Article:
College Admissions? Of Buchenwald and Princeton
By Mandy Katz
Some of his Frankfurt gymnasium teachers ended up in Buchenwald, my Tel Aviv correspondent Ernest Stock writes, but he ended up graduating from Princeton in 1949. God bless the G.I. Bill.
Now a retired journalist, Ernie offers this unconventional college memoir on the website of the Princeton Alumni Weekly. Having escaped the Nazis at 14 by trekking with his little sister into Spain from occupied France, Ernie was drafted into the U.S. military in 1943. On demobilizing, he scored high enough on the Army’s college entrance exam to matriculate as a sophomore at Princeton in ’46, at a time when that august institution admitted roughly 25 Jews each year under an unspoken “no-quota” quota system.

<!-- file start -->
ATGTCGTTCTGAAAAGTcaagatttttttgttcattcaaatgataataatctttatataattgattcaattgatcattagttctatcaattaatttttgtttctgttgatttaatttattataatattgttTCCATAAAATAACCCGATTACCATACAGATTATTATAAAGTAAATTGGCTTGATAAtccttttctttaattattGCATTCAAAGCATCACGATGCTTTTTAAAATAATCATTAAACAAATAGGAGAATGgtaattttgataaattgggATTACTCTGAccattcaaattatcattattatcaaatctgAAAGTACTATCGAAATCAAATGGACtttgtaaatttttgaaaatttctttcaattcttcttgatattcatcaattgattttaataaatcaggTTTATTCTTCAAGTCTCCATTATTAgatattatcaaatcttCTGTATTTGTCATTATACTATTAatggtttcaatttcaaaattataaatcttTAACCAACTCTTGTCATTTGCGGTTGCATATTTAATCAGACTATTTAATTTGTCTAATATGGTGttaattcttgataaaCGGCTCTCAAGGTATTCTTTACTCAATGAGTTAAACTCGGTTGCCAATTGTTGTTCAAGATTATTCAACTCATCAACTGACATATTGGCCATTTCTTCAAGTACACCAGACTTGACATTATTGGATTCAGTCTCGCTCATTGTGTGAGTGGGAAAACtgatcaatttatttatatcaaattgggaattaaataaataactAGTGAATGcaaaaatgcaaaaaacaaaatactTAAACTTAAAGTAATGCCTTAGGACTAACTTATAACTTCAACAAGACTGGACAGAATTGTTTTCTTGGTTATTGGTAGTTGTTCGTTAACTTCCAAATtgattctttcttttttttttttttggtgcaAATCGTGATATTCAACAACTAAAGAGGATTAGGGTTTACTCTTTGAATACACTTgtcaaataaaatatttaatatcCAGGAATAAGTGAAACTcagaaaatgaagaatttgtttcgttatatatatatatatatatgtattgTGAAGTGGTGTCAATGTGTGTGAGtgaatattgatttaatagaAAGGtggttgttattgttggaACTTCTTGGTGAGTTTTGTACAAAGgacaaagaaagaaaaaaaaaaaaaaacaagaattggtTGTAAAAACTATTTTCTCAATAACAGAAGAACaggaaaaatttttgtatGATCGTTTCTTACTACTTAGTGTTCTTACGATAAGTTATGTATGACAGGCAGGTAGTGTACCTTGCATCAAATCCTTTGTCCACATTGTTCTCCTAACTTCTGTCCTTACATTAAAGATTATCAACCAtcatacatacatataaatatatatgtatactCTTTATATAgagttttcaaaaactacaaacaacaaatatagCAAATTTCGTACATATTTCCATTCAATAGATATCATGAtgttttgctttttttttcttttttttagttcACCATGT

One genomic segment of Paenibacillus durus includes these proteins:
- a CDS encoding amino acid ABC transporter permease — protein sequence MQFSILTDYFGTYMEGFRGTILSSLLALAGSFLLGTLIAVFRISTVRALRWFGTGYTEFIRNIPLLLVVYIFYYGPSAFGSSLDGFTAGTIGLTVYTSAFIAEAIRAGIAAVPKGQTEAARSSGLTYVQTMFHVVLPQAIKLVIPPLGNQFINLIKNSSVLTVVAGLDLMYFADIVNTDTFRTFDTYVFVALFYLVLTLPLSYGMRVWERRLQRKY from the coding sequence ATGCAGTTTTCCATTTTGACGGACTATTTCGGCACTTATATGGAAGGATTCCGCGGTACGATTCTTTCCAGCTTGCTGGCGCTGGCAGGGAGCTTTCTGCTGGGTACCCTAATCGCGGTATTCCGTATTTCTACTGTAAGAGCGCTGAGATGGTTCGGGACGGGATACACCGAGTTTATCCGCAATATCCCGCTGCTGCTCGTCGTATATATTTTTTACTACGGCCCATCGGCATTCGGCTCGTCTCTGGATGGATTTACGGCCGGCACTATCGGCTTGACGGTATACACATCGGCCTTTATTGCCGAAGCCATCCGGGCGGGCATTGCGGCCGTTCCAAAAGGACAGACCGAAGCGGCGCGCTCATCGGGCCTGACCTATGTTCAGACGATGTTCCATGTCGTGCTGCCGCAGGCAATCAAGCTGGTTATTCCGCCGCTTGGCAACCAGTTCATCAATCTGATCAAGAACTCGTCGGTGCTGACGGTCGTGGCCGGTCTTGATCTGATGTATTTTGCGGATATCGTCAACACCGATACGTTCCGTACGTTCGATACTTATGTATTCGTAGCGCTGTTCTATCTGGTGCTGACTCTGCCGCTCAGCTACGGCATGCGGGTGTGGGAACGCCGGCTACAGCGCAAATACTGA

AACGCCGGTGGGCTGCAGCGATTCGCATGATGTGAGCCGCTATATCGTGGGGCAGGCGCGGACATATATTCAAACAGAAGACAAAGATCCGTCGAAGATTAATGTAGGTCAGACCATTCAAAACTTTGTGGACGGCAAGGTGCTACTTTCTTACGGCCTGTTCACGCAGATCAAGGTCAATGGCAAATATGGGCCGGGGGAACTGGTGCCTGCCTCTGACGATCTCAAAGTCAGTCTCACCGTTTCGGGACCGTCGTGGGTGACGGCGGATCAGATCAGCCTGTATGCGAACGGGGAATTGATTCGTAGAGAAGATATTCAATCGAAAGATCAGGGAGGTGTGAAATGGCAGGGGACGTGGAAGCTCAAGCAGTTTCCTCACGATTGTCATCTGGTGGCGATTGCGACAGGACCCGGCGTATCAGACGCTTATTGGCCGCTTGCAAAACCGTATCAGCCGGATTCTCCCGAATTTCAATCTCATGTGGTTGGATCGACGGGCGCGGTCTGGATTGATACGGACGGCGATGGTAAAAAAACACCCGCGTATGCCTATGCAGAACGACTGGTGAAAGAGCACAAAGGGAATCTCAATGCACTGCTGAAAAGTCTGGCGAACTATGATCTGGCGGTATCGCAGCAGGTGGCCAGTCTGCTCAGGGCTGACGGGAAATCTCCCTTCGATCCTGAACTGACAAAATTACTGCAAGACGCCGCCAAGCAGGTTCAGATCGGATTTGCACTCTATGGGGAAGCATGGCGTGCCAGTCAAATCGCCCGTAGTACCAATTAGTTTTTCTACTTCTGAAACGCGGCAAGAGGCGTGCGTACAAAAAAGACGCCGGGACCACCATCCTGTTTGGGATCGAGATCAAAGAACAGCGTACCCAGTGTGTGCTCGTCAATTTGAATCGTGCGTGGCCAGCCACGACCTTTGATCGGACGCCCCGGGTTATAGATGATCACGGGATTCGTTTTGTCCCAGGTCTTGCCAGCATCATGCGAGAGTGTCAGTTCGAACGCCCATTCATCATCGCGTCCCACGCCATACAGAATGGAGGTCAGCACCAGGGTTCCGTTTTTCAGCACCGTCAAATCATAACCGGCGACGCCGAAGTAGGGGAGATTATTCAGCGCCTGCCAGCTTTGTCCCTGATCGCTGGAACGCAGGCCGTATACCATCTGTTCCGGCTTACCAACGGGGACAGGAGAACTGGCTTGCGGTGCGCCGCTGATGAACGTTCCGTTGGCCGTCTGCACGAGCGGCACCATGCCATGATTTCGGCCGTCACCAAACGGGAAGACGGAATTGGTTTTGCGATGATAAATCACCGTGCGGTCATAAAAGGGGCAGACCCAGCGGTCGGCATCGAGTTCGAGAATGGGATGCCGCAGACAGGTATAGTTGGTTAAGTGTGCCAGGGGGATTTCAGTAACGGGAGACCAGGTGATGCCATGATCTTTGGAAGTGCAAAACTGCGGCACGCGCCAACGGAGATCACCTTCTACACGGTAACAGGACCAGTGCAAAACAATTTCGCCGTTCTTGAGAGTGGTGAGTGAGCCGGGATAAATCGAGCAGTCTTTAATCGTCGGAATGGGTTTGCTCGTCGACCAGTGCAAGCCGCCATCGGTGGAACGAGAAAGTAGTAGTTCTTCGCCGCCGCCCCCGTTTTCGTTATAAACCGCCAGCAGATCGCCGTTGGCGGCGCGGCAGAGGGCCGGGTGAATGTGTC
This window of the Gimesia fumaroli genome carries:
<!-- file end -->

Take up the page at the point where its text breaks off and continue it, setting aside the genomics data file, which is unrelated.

Ernie played a central role in engineering the first meetings between Princeton’s tweedy Jewish undergrads and local notable Albert Einstein. (Meg Ryan was not involved.) I described the scene in “Was Einstein a Jewish Saint?”, a Moment profile. Ernie also appears—I discovered while cooking one day last year—in Joan Nathan’s Jewish Cooking in America, rhapsodizing about New York’s late lamented German bakeries.